The four-corner offense is designed to successfully run time off the clock in a close game. Classically, it is used in the final minutes of the fourth quarter, when a team has a small lead and wants to use the game clock as an ally. The strength of this offense rests on its ability to, if run successfully, minimize the amount of possessions the opposing team gets. This gives them fewer opportunities to score than if the winning team ran a basic, more aggressive set.
How to Run the Four-Corner Offense
Put a player in each corner of your side of the court: one player in both corners inside the half-court line, and one in each corner on both baselines. The fifth player is a rover in this set and is often placed at the top of the key. They can act as a necessary safety outlet if one of the players in the corner gets trapped and needs somebody to come to the ball.
Oftentimes, this "rover" is played by a two or a three guard, because it can be a great position for a player with strong one-on-one offensive capabilities to maneuver. Given that the floor is spread, he can take his man to the basket without having to worry about people helping on defense.
From here, the crux of the offense if very simple: pass and screen away. If a player playing in one of the "high" spots (near half-court) passes to the other player in the "high" spot, he screens the corner player located on his side. They, in essence, change positions.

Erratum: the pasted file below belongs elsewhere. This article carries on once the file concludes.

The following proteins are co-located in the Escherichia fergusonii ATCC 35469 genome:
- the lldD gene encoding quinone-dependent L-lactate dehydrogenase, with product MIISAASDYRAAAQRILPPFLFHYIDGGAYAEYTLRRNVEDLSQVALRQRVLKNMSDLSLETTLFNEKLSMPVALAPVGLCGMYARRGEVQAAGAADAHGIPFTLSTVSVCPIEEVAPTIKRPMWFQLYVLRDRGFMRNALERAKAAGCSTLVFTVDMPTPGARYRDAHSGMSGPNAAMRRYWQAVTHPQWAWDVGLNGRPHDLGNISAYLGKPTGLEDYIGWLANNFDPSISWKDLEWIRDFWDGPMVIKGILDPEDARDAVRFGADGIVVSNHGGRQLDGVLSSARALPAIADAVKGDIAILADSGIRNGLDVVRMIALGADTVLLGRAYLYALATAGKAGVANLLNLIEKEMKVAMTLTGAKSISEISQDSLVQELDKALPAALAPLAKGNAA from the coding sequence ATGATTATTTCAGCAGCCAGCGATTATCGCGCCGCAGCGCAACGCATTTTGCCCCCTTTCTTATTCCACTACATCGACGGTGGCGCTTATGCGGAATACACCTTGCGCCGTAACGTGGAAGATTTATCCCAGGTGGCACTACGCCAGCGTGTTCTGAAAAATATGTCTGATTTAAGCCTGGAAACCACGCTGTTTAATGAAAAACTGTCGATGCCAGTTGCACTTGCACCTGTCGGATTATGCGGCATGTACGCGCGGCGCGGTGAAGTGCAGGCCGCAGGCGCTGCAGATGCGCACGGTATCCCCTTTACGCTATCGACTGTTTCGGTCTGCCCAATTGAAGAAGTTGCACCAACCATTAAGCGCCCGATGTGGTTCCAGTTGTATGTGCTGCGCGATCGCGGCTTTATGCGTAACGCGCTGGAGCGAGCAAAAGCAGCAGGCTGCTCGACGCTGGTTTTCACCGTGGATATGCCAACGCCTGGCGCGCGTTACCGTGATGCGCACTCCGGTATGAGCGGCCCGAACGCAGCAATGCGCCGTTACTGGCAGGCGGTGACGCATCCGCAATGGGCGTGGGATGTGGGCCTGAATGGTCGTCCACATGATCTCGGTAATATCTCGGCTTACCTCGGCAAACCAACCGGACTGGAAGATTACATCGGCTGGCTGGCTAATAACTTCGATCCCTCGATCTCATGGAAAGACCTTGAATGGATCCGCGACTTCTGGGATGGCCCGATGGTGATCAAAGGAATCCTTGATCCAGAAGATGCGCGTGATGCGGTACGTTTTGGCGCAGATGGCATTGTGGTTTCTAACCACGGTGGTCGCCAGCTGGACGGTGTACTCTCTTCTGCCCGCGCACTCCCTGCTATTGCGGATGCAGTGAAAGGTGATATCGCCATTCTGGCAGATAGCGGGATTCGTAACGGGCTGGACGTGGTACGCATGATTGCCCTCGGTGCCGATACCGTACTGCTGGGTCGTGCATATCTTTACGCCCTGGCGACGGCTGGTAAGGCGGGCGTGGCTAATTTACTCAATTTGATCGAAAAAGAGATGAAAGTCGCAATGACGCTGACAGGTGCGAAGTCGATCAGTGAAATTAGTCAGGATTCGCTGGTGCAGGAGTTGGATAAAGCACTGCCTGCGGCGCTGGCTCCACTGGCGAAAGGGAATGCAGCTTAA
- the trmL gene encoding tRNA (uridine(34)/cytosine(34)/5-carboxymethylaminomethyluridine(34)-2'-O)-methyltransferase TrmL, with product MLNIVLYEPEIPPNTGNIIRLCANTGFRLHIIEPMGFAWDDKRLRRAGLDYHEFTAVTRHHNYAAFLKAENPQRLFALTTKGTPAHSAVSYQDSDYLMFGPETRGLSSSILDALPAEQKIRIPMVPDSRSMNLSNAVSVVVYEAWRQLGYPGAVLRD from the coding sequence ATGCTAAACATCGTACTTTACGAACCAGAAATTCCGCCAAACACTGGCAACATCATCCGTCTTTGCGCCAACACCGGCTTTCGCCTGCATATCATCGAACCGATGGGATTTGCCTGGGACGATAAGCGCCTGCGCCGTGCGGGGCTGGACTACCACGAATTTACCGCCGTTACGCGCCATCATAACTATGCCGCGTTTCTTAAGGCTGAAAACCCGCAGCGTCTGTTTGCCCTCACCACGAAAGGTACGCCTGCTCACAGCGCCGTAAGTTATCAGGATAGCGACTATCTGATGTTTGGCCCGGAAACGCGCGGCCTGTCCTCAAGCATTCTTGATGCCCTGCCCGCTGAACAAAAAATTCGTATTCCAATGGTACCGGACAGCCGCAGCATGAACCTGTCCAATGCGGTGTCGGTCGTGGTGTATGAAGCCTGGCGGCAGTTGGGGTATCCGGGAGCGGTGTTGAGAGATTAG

If a "high" man passes to a corner player, he screens the opposite "high" man. The beauty of this offense, if run correctly, is that the player with the ball has plenty of room to operate; he does not have to worry about being trapped or feeling cluttered by the other players around him. Through the defensive players having to cover a large amount of ground, and running through so many high screens, the four-corner offense will cause them to eventually lose their concentration and make mistakes. Then the offensive man will be able to make something happen going towards the basket or, hitting a player coming off a screen.
What to Avoid
The downside to this offense is that it can often make players play too conservatively, or even worse, tentatively. It can sometimes lead to turnovers, given that the distance the ball has to travel from one man to the next is much larger than normal. Therefore, there is a higher margin for error.
Also, if a team runs the Four-Corners without a strong ball-handler, it can lead to tremendous chaos, as the players begin to panic, and, because of this, make poor decisions. This offense must never be implemented with too many minutes to go. It is the coach's responsibility to make sure that he has both a capable point guard and a talented scorer, the former to take care of the ball, and the latter to get the team a good shot if things go wrong.
Even if effective, do you think the four-corner offense is an out-dated strategy that should be banned?